Winter 1991 • Vol. XIII No. 1 Poetry |

Bed

In the confused nights, when I wakeshaken by dreams, sometimesI don't know which bed I'm inin the long procession of beds that movelike Saints' Day floats before my eyes. Look! There's the cradle;there's the narrow, child's bed—and beyond a doorway archedlike a church, the father and motherbreathing out their small allotment of breath. And there's the oak four-posterwhere I burned all night,  thinkingof the boy who had begged for hoursbut wasn't allowedbetween the austere sheets. All beds are the same bed. Made fresheach morning, they rise on their springs like loaves of bread,only to be torn apart again each night:our futon; that Austrian feather bed; the pullman berththat rocked us together like unborn twins. When you first bedded me in a tangleof silks and soft skin, I learned in my bonesof bedrock and flower beds. Years laterI know why clouds outside an airplane window comfort usand why our youngest son embraced his mattress once not as if it were a lover but

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Linda Pastan is the author of numerous books of poetry including Traveling Light (Norton & Co, 2011). Her fourteenth collection, Insomnia, is forthcoming. She has twice been a finalist for the National Book Award, and in 2003 she won the Ruth Lilly prize for lifetime achievement.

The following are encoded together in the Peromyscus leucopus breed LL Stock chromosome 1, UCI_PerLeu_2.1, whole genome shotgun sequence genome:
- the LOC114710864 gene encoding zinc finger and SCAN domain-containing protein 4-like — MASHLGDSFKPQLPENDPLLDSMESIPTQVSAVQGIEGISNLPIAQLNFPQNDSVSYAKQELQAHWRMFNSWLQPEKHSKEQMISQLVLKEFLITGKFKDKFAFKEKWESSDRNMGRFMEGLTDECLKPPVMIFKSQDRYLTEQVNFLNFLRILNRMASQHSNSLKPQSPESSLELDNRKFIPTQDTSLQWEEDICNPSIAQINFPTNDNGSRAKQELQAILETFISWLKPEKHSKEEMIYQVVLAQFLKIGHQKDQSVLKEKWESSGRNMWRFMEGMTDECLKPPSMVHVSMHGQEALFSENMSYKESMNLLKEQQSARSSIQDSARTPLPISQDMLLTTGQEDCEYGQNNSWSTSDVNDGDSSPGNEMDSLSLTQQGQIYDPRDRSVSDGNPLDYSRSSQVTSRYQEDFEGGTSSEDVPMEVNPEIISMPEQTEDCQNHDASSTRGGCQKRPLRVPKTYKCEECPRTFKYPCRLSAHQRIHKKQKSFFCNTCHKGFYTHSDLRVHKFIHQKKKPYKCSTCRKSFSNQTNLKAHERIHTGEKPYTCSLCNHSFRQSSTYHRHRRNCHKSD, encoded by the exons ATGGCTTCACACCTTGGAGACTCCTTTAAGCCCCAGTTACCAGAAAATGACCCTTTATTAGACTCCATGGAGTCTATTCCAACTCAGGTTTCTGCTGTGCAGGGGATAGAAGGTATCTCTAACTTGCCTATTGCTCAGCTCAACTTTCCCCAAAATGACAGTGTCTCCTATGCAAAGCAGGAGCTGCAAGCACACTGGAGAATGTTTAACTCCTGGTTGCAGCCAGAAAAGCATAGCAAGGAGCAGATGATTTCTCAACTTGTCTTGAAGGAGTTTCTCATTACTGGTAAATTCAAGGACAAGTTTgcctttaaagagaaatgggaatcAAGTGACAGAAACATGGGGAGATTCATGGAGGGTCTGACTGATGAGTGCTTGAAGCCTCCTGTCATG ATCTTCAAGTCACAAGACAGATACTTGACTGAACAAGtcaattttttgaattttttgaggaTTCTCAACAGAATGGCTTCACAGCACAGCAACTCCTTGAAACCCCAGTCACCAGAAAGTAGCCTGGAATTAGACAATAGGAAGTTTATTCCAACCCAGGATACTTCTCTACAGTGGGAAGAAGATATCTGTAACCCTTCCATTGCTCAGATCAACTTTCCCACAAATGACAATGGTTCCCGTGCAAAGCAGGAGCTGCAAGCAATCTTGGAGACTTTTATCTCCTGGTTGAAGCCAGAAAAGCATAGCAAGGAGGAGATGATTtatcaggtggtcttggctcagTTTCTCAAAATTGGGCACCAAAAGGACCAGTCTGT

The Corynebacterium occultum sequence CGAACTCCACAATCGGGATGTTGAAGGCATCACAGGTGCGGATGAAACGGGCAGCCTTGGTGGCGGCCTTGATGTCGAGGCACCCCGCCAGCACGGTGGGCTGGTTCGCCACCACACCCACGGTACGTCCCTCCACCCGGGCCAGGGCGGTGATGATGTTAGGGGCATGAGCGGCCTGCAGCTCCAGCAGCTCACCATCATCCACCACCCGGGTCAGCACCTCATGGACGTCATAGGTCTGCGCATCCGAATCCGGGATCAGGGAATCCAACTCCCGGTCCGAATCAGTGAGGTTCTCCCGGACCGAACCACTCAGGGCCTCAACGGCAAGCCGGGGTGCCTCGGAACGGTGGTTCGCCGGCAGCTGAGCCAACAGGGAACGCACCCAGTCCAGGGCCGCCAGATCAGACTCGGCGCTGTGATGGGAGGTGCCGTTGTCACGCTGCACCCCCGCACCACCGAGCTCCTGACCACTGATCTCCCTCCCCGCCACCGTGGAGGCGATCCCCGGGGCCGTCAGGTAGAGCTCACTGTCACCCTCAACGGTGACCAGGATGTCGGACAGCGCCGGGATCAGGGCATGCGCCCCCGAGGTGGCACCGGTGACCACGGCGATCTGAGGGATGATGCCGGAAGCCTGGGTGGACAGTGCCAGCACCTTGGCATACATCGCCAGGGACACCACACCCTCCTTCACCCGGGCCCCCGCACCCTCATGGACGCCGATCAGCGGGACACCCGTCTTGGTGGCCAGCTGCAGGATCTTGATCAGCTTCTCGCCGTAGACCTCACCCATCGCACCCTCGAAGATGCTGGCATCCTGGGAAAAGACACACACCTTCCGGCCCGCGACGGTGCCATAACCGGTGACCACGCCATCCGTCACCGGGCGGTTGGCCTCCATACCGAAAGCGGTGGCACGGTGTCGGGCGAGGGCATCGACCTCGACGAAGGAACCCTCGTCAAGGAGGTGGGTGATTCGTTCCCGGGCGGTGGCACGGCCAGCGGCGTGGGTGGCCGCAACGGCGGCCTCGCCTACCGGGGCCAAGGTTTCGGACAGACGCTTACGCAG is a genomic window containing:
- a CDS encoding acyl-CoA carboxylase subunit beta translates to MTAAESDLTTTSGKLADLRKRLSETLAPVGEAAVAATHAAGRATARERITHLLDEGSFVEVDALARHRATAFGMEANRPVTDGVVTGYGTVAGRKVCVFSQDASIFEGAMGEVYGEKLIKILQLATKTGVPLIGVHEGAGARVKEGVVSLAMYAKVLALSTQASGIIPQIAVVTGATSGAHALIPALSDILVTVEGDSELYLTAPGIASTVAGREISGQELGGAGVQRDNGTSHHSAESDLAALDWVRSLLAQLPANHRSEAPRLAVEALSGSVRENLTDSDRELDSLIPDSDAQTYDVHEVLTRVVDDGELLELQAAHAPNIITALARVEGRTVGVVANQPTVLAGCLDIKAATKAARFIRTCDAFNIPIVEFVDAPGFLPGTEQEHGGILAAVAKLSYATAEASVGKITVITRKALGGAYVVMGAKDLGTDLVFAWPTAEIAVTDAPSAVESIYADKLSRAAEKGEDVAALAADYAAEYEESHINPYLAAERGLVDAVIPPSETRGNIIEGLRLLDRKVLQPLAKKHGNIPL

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In the confused nights, when I wakeshaken by dreams, sometimesI don't know which bed I'm inin the long procession of beds that movelike Saints' Day floats before my eyes. Look! […]

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In the confused nights, when I wakeshaken by dreams, sometimesI don't know which bed I'm inin the long procession of beds that movelike Saints' Day floats before my eyes. Look! […]

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